Depeche Mode: Devotional (1993)
"Let me take you on a trip,
around the world and back
you won't have to move..."- lyric from World In My Eyes
Stars: David Gahan, Martin Gore, Andy Fletcher, Alan Wilder
Director: Anton Corbijn
MPAA Rating: Not Rated for (nothing objectionable)
Run Time: 01h:33m:54s
Release Date: 2004-09-21
DVD ReviewTalk about an evolution.
British synthsters Depeche Mode morphed from happy, perky dance pop of the early 1980s into a group of sometimes brooding dramatists, but along the way their sound actually managed to mature in tandem with their noticeably serious change in focus and mood. It's no accident they were often referred to as Depressed Mode; too electronic to really be Goth and predating the emo shoegazer movement, they sometimes teetered on the edge of becoming more gloomy than fun, but by 1993 they were riding what was probably their highest crest with the release of the CD Songs of Faith & Devotion, and the tour filmed for this two-disc set (recorded in Barcelona and Frankfurt) captures the band at an oddly compelling point in their career.
Visually, a concert like Devotional is a weird, though more often than not, satisfying experience. The stage design is elegant and exciting to look at, a two-tiered affair with a series of towering video monitors underneath that allow all sorts of projected images to flit about behind the sweaty posturing of head Mode Dave Gahan. This concert film juxtaposes the somber reverential angst of a Depeche Mode studio recording and mixes it up with a jarring combination of clichéd stadium rock moves from Gahan and the flashy stage set designed by lighting designer Patrick Woodroffe and celebrated rock photographer Anton Corbijn, who also directed this disc. We get all of their quasi-serious synth dirges—and truly the band is operating on a high plane of cool here—but Gahan works the stage like a crazy man, screaming "yeah" and pumping his arms to get the crowd going when the rhythmic ebb and flow of the electronic music belies such standard (and sometimes silly) rock moves, especially during cuts like Personal Jesus.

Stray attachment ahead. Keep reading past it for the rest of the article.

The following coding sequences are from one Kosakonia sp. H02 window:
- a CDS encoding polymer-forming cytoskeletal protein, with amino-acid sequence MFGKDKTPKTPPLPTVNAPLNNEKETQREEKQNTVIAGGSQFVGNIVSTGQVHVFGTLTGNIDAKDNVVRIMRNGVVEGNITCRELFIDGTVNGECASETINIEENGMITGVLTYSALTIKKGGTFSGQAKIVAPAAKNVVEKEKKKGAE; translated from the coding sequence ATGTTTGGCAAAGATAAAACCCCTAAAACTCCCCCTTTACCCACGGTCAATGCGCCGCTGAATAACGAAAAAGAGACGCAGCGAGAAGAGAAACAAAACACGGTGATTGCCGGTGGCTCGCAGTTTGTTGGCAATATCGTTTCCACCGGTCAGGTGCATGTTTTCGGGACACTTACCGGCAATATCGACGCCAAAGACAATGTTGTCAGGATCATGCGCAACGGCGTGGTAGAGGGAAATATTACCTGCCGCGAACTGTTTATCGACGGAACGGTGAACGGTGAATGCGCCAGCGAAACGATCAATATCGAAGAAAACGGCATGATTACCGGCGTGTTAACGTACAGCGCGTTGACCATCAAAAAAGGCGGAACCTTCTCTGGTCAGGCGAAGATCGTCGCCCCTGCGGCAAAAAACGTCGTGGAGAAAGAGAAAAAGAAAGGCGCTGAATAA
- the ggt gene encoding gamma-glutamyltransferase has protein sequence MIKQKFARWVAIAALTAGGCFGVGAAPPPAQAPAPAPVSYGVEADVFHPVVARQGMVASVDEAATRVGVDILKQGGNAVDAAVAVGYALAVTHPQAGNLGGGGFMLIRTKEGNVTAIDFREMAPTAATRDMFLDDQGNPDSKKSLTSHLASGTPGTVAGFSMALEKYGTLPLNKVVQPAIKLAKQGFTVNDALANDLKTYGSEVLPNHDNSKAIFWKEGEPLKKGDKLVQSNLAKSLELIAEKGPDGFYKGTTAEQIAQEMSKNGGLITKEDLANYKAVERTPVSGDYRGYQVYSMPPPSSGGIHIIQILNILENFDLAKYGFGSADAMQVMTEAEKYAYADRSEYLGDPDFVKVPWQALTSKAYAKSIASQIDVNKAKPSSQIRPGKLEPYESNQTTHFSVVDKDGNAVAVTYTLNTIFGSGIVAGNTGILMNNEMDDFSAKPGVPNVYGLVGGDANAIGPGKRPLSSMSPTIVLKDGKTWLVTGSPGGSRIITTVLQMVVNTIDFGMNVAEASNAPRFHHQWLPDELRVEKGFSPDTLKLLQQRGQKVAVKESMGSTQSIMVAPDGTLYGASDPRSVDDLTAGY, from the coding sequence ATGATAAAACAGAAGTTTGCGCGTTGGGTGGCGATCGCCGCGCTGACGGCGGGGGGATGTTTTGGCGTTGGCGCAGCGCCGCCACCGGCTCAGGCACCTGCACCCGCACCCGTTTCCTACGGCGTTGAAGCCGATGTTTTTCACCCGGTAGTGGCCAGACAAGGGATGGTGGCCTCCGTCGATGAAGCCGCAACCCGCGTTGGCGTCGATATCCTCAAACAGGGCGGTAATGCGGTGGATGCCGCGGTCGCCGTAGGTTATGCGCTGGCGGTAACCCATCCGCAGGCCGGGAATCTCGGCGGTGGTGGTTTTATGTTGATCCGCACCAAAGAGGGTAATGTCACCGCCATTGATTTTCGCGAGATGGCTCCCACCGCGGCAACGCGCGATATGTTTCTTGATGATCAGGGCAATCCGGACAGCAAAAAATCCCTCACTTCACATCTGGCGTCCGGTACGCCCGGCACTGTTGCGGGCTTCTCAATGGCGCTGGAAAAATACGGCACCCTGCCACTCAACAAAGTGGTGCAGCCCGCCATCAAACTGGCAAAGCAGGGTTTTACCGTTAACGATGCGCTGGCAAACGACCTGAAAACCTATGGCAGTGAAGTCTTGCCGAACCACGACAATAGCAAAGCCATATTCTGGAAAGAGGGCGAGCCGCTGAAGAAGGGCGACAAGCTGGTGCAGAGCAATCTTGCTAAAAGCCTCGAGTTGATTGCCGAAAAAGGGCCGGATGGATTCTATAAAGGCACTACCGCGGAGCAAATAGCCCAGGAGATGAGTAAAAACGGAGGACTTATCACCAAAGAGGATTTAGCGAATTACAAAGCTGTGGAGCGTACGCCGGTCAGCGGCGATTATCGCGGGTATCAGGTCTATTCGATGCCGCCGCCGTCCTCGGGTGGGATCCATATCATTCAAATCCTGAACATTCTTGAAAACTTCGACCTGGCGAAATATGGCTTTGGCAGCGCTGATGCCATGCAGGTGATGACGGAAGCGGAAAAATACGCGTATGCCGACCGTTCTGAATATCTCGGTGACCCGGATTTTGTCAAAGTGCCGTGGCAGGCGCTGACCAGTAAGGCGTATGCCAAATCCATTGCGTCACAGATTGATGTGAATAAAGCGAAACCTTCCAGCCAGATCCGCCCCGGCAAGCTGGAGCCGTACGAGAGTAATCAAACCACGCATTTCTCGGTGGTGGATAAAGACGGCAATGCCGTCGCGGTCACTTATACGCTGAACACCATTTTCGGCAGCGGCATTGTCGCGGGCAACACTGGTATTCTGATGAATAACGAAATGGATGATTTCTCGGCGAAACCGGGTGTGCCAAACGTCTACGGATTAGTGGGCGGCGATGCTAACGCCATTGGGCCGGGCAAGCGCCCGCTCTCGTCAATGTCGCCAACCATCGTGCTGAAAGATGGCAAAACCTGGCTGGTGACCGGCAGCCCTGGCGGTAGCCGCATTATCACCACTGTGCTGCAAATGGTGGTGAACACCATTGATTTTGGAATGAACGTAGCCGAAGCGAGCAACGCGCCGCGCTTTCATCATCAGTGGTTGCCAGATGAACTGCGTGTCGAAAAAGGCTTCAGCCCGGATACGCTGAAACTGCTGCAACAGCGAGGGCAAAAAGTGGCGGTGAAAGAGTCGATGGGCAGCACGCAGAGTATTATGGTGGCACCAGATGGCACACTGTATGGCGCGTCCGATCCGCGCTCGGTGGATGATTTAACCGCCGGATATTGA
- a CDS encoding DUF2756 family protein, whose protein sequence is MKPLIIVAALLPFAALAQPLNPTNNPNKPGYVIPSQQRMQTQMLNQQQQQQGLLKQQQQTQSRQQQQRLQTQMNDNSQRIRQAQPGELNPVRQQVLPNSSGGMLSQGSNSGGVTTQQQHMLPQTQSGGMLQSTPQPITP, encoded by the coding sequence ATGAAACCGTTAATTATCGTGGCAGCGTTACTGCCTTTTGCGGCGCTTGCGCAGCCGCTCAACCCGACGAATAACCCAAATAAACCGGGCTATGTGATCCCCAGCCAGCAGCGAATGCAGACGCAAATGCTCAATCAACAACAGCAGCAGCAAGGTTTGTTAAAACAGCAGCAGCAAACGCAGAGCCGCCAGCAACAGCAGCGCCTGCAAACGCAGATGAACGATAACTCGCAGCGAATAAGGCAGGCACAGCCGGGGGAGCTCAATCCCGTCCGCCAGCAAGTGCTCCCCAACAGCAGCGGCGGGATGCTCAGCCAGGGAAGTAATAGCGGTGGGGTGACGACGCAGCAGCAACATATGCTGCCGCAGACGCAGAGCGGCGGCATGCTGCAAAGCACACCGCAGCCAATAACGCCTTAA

It's almost like apples and oranges; I do like their music a lot—and have for a long time—even if some of the stage drama is a bit on the overblown side. The last time I saw Depeche Mode live was on a tour or two before Devotional (circa 1991), and the band was almost Kraftwerk-ian in the way they hunched over their keyboards, and there were moments then when I wasn't even sure they were actually playing. Times change, I guess, and the band has moved on to more pronounced rock star cool moves. During Devotional, the band opens by performing the opening song Higher Love behind a huge, diaphanous curtain, with Gahan building his initial appearance into a prolonged bit of horny rock foreplay that seemed to go on a tad too long.
World in My Eyes
Walking in My Shoes
Behind the Wheel
Mercy In You
I Feel You
Never Let Me Down Again
In Your Room
Enjoy the Silence
Fly on the Windscreen
Rating for Style: B+
Rating for Substance: B+
|Aspect Ratio||1.66:1 - Widescreen|
|Original Aspect Ratio||yes|